HomeArchive 2010The Caveman Diet

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January 3, 2010

The Caveman Diet

My daddy was bulky, specially around the waistline. I inherited that. While I'm not and never have been obese, I certainly could afford to lose a few more pounds. Until recently it was mostly a question of looks but now it has become a question of health so I have been doing something about it.

I have always been fascinated by The Naked Ape by Desmond Morris, a study of Man from a zoologist's point of view. It is quite clear that while we no longer eat like our caveman ancestors, our metabolism has not yet evolved to deal with industrial food which has been in existence for only five to seven generations.

My earlier weight-loss dietary experiments were mostly eliminating sugar, which works quite well, but otherwise I ate a "balanced" diet quite heavy on animal protein which does not work so well. The pounds don't come off with this diet, rather, they accumulate.

Eventually I came to realize that while our caveman ancestors ate everything they could get their hands on -- we are omnivores -- the amount of meat must have been quite small. According to one book I read, I believe it was by Jared Diamond, some civilizations turned cannibals because they lacked sufficient animal protein. Mentally reconstructing a day in the life of our caveman ancestors it becomes clear that his diet must have been fairly rich in fiber, not having refined foods such as wheat flour or sugar. Before agriculture, even starchy roots must have been somewhat scarce. Agriculture is over 450 generation old so we must have adapted somewhat to concentrated starches but not to sugar which developed into mass production with the introduction of sugar cane to the Caribbean about 13 generations ago.

My version of the "caveman diet" features chicken, pork, fish and milk for animal protein but in small quantities with an occasional egg thrown in for variety. I estimate that one quarter pound of lean pork or one chicken breast provides about half my daily requirement of protein. The rest has to come from plants: fruits, nuts, vegetables, grains, legumes, anything edible, really.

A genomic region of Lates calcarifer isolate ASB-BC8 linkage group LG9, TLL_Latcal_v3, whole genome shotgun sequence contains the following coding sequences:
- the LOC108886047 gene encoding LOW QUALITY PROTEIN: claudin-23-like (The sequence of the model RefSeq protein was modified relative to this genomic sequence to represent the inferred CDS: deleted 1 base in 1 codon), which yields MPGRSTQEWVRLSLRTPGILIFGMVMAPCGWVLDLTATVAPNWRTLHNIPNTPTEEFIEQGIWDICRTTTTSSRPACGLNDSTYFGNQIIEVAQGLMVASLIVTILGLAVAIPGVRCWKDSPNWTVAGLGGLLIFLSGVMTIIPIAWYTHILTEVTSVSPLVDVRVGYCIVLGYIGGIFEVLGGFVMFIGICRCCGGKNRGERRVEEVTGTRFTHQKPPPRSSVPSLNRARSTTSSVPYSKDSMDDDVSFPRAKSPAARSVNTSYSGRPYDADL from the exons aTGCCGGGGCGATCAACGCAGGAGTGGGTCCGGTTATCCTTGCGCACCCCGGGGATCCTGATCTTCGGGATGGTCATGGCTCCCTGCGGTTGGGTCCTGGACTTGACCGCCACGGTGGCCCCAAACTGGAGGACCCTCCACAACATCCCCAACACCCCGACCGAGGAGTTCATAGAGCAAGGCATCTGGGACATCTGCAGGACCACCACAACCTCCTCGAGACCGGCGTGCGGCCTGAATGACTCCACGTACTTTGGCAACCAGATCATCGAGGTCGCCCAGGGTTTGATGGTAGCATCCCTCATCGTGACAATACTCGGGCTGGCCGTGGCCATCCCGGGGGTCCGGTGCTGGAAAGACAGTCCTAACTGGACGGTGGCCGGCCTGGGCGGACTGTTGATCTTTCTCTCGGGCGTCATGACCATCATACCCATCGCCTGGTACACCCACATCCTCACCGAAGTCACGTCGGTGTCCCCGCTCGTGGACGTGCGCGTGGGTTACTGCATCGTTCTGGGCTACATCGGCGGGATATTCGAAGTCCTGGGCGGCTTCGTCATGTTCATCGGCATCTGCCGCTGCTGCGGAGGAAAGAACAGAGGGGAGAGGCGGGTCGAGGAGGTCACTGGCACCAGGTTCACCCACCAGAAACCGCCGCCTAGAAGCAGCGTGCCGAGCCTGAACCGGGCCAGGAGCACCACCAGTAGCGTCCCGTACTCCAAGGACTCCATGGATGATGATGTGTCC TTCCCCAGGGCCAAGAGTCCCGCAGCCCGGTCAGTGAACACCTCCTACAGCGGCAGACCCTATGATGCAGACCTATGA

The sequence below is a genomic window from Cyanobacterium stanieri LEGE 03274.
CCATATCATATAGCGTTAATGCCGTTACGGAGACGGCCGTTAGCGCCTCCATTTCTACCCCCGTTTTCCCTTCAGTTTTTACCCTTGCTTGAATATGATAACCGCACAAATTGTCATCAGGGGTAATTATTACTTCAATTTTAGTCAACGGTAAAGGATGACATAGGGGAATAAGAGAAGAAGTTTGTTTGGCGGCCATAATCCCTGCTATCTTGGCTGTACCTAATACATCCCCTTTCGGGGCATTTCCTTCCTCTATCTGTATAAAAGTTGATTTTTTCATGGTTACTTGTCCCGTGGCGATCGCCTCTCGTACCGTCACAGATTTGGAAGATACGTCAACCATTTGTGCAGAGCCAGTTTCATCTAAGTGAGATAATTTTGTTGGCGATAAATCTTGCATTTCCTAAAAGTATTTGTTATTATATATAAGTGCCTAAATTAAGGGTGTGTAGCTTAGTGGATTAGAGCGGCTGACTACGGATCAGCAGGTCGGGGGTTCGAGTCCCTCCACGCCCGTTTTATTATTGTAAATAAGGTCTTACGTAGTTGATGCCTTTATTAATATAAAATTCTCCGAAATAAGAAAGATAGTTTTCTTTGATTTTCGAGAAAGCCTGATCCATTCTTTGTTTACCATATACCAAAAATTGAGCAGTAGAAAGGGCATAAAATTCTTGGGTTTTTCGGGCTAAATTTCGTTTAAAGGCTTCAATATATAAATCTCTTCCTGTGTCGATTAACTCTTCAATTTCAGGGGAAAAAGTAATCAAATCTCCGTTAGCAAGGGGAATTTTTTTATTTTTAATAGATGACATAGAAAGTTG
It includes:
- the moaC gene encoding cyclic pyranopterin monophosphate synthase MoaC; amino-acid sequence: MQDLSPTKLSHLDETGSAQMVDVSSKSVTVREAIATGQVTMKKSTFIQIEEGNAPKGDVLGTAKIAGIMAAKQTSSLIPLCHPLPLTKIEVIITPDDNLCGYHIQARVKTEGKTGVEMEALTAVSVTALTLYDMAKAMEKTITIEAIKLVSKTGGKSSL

I won't go into the details of my daily menu plan at this time but I want to mention that an ideal meal will have seven vegetables in it including some of the following: onions, celery, cabbage, cauliflower, broccoli, rice, potatoes, beans, carrots, sugar beets, bell peppers, tomatoes, herbs like garlic, parsley, cilantro, green onions, basil, and leeks as well as an assortment of spices including marine salt, low sodium salt (for the potassium), black pepper, paprika, fine herbs, cinnamon, all spice, cloves, caraway seeds, and others. This list is not exhaustive by any means, it all depends on what's available fresh at the market.

I used to believe that starches were fattening. While I have cut back bread almost entirely, I'm eating quite a bit of pasta, rice and potatoes. It seems that by reducing the intake of animal protein these starches become less fattening but this is just a guess on my part.

During the year I plan to submit several of my "Caveman Dishes" as well as a description of Denny's Frugal Kitchen: Helping Ends Meet in Lean Times.

Denny Schlesinger

History of Agriculture Link expired Rice University
How Sugar is Made - the History The International Society of Sugar Cane Technologists
The Naked Ape: A Zoologist's Study of the Human Animal by Desmond Morris

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